These themes continued throughout the convention and reoccurred as I listened to three other psychologists make these same connections in their own ways. The first was Michelle Fine in her APA plenary, “Taking It to the Streets – What Motivates Young People During Times of Great Inequity.” The second was Susan Opotow in her SPSSI Presidential Address, “Moral Exclusion: Looking at Past Injustice.” The third was Ruthellen Josselson who was a discussant on my own panel which concerned using narrative methods to study social justice issues. In each of these talks, the speaker described the act of linking – linking data with social issues, linking current events with historical ones, linking research methods with political ones. These links are profound; they, like the anecdote about Lewin’s mother in Berlin during WWII, remind us that the researcher is never isolated or without history. This is, of course, often described simply as paying attention to “context,” but in each of the conversations and talks that I heard throughout my five days in Toronto, I understood much more. Context and subjectivity are terms that have come to represent shorthand for psychologists to refer to various macro and micro influences on research. But these two words on their own do not draw sufficient attention to the way that they are each connected to each other. Context and subjectivity can stand in for ‘the world outside’ and ‘the world inside me,’ but it is the synergy between them that deserves our attention.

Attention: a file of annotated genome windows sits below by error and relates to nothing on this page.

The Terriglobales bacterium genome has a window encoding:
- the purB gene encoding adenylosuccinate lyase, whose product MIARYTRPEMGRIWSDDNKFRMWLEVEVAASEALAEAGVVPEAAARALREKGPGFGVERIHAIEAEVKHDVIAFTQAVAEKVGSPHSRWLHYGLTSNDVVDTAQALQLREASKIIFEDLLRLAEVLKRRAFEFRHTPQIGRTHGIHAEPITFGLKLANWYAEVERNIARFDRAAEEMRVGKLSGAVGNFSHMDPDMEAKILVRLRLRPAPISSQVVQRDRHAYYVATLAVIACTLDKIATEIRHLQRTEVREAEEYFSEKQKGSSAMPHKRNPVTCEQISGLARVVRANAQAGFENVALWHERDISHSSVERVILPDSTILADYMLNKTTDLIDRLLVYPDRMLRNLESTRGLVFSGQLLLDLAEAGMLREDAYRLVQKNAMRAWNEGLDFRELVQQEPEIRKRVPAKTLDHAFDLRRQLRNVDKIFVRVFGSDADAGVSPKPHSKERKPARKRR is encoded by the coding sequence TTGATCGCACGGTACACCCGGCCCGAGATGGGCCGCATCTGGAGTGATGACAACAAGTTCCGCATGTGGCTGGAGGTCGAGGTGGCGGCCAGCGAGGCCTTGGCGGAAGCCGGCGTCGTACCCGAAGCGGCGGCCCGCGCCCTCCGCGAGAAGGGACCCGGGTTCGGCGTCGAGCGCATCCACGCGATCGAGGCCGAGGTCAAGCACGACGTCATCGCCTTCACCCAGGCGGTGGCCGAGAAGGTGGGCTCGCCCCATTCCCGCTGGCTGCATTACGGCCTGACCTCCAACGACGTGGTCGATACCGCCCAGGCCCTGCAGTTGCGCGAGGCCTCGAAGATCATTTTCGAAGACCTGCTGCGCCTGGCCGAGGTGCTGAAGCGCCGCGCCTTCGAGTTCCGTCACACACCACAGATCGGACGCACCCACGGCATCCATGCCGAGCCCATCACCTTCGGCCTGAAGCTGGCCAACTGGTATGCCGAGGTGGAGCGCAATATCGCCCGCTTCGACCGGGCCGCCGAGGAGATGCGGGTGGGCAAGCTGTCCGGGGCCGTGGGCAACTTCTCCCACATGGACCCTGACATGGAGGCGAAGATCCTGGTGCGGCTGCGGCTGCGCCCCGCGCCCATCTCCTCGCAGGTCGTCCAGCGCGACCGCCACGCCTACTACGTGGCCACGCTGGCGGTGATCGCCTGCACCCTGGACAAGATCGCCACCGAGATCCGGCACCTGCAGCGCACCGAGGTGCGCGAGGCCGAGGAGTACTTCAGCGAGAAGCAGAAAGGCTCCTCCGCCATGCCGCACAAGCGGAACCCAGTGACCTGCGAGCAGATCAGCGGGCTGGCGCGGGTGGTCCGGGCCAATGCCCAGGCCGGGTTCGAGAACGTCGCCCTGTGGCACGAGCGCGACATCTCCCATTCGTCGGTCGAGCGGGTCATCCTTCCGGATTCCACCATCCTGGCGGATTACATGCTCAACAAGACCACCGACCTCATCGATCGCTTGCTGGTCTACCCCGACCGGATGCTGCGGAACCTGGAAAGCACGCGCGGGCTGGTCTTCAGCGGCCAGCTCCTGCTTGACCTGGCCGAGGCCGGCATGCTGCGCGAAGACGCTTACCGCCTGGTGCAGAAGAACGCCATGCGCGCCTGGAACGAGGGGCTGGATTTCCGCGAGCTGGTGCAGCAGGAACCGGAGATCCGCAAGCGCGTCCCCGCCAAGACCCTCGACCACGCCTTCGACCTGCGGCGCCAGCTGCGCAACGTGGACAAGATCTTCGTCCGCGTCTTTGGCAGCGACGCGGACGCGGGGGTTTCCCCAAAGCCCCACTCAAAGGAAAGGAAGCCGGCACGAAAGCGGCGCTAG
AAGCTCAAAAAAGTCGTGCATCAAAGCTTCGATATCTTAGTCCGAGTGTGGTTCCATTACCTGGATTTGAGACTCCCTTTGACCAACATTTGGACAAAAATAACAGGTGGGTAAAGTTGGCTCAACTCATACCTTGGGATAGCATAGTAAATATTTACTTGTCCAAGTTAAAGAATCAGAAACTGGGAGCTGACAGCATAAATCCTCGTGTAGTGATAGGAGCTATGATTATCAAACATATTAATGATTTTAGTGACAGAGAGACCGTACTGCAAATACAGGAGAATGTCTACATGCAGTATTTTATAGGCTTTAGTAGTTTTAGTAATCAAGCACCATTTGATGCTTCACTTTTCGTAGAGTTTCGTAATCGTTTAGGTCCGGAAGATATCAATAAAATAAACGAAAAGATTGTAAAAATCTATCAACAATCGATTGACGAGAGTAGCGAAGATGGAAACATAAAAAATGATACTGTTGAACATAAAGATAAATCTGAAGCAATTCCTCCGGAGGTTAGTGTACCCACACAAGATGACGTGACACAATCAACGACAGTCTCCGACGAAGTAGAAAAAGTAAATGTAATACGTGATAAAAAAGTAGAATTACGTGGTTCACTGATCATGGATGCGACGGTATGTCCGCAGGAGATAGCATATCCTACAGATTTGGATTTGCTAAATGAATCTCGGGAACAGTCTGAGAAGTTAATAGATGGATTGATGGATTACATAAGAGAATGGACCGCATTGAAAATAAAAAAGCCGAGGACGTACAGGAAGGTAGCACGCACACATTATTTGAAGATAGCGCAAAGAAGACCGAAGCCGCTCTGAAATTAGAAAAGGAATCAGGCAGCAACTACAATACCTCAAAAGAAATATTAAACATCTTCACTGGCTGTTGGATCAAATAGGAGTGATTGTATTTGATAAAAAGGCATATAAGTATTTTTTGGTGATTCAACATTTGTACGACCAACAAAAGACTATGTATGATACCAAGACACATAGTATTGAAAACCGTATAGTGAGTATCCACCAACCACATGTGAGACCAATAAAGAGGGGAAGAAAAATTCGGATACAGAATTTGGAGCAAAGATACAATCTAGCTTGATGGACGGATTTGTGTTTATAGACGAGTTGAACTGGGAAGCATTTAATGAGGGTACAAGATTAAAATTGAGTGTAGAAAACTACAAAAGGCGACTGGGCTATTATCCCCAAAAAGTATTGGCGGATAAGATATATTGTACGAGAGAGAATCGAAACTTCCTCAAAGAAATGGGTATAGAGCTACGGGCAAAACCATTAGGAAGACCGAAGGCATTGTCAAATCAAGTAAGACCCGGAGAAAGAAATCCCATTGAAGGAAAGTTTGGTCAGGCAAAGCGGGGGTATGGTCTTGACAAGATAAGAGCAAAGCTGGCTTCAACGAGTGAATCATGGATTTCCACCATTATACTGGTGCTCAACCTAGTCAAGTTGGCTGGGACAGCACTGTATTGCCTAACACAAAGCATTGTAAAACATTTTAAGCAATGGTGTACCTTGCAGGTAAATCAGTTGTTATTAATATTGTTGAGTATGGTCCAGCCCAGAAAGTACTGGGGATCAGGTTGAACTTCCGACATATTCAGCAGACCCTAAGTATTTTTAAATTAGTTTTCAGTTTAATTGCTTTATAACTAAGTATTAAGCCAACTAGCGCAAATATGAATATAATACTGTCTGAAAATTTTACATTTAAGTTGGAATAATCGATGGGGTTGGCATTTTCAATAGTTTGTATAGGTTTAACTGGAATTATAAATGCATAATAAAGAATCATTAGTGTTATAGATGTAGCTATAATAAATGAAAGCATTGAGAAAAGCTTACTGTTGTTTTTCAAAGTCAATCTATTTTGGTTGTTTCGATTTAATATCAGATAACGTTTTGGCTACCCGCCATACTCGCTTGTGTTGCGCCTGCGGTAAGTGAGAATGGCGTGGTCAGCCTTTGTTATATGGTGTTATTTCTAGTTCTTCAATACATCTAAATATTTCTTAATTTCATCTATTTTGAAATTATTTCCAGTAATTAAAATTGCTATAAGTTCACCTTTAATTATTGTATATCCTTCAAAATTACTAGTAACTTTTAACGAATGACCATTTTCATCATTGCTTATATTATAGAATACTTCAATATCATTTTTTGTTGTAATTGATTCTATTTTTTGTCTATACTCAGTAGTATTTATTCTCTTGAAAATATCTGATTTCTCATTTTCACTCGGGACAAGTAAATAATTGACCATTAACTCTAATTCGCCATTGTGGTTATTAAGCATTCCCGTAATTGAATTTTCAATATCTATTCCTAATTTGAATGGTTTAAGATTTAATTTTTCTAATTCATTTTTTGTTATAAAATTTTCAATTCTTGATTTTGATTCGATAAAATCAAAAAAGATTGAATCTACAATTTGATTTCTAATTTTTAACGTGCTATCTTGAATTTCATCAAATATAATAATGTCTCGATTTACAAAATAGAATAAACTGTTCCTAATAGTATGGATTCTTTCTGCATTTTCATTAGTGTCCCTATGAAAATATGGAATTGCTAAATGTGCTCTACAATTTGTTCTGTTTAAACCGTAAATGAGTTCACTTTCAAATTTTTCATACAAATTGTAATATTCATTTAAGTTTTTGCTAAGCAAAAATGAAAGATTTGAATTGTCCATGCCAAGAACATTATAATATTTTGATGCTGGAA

Throughout the APA convention, I heard researchers trying hard to capture aspects of each – some, for example, including contextual variables in their analytic and/or theoretical models; others working to understand how the subjectivity of the researcher influences findings. What intrigued me most however, were those speakers whom I heard attempting to bring these two terms together in ways that encouraged new insights into psychological research, the world, and ourselves. Context and subjectivity are terms that come in and out of favor in our discipline, but listening to Beatrice Wright and Herb Kelman’s experiences reverberate throughout the talks at APA, I had faith that these words, together and in unison, would continue to reveal themselves and inspire new thinking. I look forward to seeing how we bring these concepts alive in subsequent meetings, in our on-going research, and in how we pay homage to our impressive lineage of psychologists engaged with social issues.